I normally send our readers to stories which are either interesting, entertaining, enraging or at least – hopefully – informative and applicable to topics of import in the conservative sphere. Today I would direct your attention to one which may or may not fall into any of the above categories and most certainly isn’t entertaining. It’s a lengthy article by Kevin Drum at Mother Jones which will likely be very hard to read because it deals with a touchy subject, relating directly to Kevin and his family… assisted suicide. California recently passed an end of life law along these lines (which I wrote about at the time) and it has a lot to do with this story.
This is normally the point in most articles where I would include an excerpt from the article in question and tag off the pertinent points. I’ve read the entire thing twice and I’m unable to do that today. You can read the entire article here and I hope you do, but there is no one piece that speaks to the entire story.
I’ll begin by saying that I don’t know Kevin Drum and to the best of my recollection I’ve never met him. I do read a lot of his material, however, and I can comfortably say that we don’t agree on much in the political sphere. But on this subject we can set all of that aside. The article has to do with his father-in-law – at least in the beginning – and his battle with multiple myeloma, a cancer of the bone marrow. He fought it tooth and claw but it got the better of him in the end and he wound up taking his own life.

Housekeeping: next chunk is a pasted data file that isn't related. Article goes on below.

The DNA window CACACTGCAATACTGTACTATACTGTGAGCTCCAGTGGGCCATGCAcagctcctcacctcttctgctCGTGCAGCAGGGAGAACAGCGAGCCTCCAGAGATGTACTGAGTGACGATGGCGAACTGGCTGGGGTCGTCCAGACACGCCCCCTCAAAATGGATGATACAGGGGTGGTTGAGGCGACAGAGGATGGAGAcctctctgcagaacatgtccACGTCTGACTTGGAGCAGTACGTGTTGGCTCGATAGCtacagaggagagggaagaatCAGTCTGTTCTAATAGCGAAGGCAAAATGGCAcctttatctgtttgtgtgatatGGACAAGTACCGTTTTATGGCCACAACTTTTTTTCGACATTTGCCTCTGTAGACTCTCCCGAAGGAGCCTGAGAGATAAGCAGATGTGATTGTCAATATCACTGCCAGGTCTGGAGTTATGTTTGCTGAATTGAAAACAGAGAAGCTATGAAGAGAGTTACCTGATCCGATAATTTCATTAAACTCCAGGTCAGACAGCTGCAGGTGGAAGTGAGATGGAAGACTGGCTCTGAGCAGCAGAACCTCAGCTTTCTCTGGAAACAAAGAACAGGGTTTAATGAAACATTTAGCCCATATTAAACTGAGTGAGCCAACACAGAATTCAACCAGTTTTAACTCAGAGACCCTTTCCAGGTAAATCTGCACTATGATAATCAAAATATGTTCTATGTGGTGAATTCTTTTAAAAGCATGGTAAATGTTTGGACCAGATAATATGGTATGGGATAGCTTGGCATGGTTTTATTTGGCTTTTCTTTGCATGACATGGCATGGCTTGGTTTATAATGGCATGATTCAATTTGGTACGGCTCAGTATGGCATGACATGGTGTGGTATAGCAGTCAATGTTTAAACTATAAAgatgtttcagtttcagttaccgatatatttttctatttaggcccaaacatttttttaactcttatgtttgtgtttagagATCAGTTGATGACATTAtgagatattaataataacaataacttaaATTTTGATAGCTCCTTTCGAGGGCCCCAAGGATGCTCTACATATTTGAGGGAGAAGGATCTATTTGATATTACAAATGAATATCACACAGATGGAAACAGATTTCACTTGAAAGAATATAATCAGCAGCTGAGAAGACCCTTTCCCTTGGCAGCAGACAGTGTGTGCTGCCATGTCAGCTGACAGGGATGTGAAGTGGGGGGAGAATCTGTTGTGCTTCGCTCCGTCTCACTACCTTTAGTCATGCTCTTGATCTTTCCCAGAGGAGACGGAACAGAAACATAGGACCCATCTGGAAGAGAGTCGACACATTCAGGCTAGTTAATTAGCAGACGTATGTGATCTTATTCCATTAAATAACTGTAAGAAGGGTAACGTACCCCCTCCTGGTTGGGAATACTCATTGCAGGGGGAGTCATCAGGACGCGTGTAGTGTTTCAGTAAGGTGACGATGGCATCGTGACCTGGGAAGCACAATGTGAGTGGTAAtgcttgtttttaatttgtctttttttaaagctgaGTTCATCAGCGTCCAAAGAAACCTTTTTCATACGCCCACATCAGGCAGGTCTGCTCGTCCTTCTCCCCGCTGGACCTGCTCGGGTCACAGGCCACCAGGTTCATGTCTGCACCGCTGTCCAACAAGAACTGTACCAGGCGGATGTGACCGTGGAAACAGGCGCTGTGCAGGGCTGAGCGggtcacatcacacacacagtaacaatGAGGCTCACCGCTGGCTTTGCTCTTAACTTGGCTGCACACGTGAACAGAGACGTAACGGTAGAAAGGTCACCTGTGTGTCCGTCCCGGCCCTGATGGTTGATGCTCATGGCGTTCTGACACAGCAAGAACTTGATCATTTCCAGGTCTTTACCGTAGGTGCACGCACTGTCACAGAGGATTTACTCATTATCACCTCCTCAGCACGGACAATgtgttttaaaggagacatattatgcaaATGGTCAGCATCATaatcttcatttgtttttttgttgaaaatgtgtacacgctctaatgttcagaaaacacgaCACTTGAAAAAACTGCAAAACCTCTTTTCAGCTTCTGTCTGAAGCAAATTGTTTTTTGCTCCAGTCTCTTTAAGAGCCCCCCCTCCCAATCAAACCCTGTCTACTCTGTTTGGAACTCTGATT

That part is pretty hard to read, but it doesn’t end there. You see, Keven has been diagnosed with the same disease. He’s been going through some very rough, aggressive treatment programs and hope still exists, but it doesn’t sound like a long term hope in the best of cases and Mr. Drum (who is about my age) knows that he may be facing the same choices in the not unimaginably distant future.
I’ve written a number of articles on the subject, generally to highly negative reviews from conservatives here and elsewhere. Kevin does a yeoman’s job of covering much of the history of the science behind assisted suicide and the legal battles which surround it. I’ve covered some of them here in the past and there’s no need to go into them again. But what I am able to do is share a parallel set of tales which compel me to comment on Drum’s column. They begin with my dad.
I’ve written about my father here many times for various reasons. He was a warrior who went to fight the Nazis in WW2 before he was technically even old enough to do so and returned home, alive but wounded in multiple ways, with decorations to show for his service. He was an accomplished mechanical engineer and occasional inventor. He was a father and a strict disciplinarian, not without his own set of faults, but a man in the truest sense of the word who did his best to guide a family through the world. It was a remarkable life.
But what I’ve rarely if ever mentioned is his death. After facing multiple surgeries for a medical condition which finally wore him down, my father went up into the bedroom of the house where I grew up and set one of his .30-06 hunting rifles between his knees, put the barrel in his mouth and pulled the trigger. He told nobody in advance and my mother found him. She was really never the same after that.